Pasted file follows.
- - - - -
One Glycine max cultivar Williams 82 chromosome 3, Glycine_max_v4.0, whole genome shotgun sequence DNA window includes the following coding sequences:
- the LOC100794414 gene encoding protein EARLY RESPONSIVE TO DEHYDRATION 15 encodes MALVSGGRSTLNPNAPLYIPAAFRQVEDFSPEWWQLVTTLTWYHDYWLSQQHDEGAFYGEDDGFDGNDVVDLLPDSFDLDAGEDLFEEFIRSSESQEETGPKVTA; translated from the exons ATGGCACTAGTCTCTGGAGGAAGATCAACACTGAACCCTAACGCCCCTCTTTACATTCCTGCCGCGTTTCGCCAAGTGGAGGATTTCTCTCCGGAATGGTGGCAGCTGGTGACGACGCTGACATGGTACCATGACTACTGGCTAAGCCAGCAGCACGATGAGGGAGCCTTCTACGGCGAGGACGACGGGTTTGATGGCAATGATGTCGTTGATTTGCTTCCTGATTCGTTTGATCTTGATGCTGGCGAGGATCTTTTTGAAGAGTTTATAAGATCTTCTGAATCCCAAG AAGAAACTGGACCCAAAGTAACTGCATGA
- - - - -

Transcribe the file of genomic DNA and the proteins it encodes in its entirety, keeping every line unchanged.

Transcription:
One Glycine max cultivar Williams 82 chromosome 3, Glycine_max_v4.0, whole genome shotgun sequence DNA window includes the following coding sequences:
- the LOC100794414 gene encoding protein EARLY RESPONSIVE TO DEHYDRATION 15 encodes MALVSGGRSTLNPNAPLYIPAAFRQVEDFSPEWWQLVTTLTWYHDYWLSQQHDEGAFYGEDDGFDGNDVVDLLPDSFDLDAGEDLFEEFIRSSESQEETGPKVTA; translated from the exons ATGGCACTAGTCTCTGGAGGAAGATCAACACTGAACCCTAACGCCCCTCTTTACATTCCTGCCGCGTTTCGCCAAGTGGAGGATTTCTCTCCGGAATGGTGGCAGCTGGTGACGACGCTGACATGGTACCATGACTACTGGCTAAGCCAGCAGCACGATGAGGGAGCCTTCTACGGCGAGGACGACGGGTTTGATGGCAATGATGTCGTTGATTTGCTTCCTGATTCGTTTGATCTTGATGCTGGCGAGGATCTTTTTGAAGAGTTTATAAGATCTTCTGAATCCCAAG AAGAAACTGGACCCAAAGTAACTGCATGA